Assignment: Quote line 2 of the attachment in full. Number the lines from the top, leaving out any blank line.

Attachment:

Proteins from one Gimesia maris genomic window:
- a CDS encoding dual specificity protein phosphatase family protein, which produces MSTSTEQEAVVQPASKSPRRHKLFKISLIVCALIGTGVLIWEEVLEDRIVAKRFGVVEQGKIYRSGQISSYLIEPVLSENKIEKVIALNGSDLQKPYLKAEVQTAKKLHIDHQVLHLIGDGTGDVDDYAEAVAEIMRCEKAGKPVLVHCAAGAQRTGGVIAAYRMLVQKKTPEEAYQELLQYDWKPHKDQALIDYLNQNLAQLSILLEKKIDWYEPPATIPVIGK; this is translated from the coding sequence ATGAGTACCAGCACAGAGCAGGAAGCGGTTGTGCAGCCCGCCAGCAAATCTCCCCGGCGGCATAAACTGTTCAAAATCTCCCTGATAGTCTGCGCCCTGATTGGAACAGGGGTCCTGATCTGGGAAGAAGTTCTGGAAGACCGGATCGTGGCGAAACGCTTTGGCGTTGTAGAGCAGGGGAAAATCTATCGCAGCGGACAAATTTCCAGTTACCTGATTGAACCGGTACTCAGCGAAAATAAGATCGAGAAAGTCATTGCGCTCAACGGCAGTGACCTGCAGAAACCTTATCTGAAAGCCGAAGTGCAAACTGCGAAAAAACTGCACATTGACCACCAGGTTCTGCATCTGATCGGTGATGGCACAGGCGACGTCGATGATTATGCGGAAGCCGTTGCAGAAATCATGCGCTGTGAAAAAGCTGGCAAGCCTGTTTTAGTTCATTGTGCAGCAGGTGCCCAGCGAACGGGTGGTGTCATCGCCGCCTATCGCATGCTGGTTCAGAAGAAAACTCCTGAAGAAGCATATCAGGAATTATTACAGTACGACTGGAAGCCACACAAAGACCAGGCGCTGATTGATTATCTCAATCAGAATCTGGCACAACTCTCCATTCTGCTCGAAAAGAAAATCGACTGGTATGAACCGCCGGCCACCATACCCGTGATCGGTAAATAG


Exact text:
- a CDS encoding dual specificity protein phosphatase family protein, which produces MSTSTEQEAVVQPASKSPRRHKLFKISLIVCALIGTGVLIWEEVLEDRIVAKRFGVVEQGKIYRSGQISSYLIEPVLSENKIEKVIALNGSDLQKPYLKAEVQTAKKLHIDHQVLHLIGDGTGDVDDYAEAVAEIMRCEKAGKPVLVHCAAGAQRTGGVIAAYRMLVQKKTPEEAYQELLQYDWKPHKDQALIDYLNQNLAQLSILLEKKIDWYEPPATIPVIGK; this is translated from the coding sequence ATGAGTACCAGCACAGAGCAGGAAGCGGTTGTGCAGCCCGCCAGCAAATCTCCCCGGCGGCATAAACTGTTCAAAATCTCCCTGATAGTCTGCGCCCTGATTGGAACAGGGGTCCTGATCTGGGAAGAAGTTCTGGAAGACCGGATCGTGGCGAAACGCTTTGGCGTTGTAGAGCAGGGGAAAATCTATCGCAGCGGACAAATTTCCAGTTACCTGATTGAACCGGTACTCAGCGAAAATAAGATCGAGAAAGTCATTGCGCTCAACGGCAGTGACCTGCAGAAACCTTATCTGAAAGCCGAAGTGCAAACTGCGAAAAAACTGCACATTGACCACCAGGTTCTGCATCTGATCGGTGATGGCACAGGCGACGTCGATGATTATGCGGAAGCCGTTGCAGAAATCATGCGCTGTGAAAAAGCTGGCAAGCCTGTTTTAGTTCATTGTGCAGCAGGTGCCCAGCGAACGGGTGGTGTCATCGCCGCCTATCGCATGCTGGTTCAGAAGAAAACTCCTGAAGAAGCATATCAGGAATTATTACAGTACGACTGGAAGCCACACAAAGACCAGGCGCTGATTGATTATCTCAATCAGAATCTGGCACAACTCTCCATTCTGCTCGAAAAGAAAATCGACTGGTATGAACCGCCGGCCACCATACCCGTGATCGGTAAATAG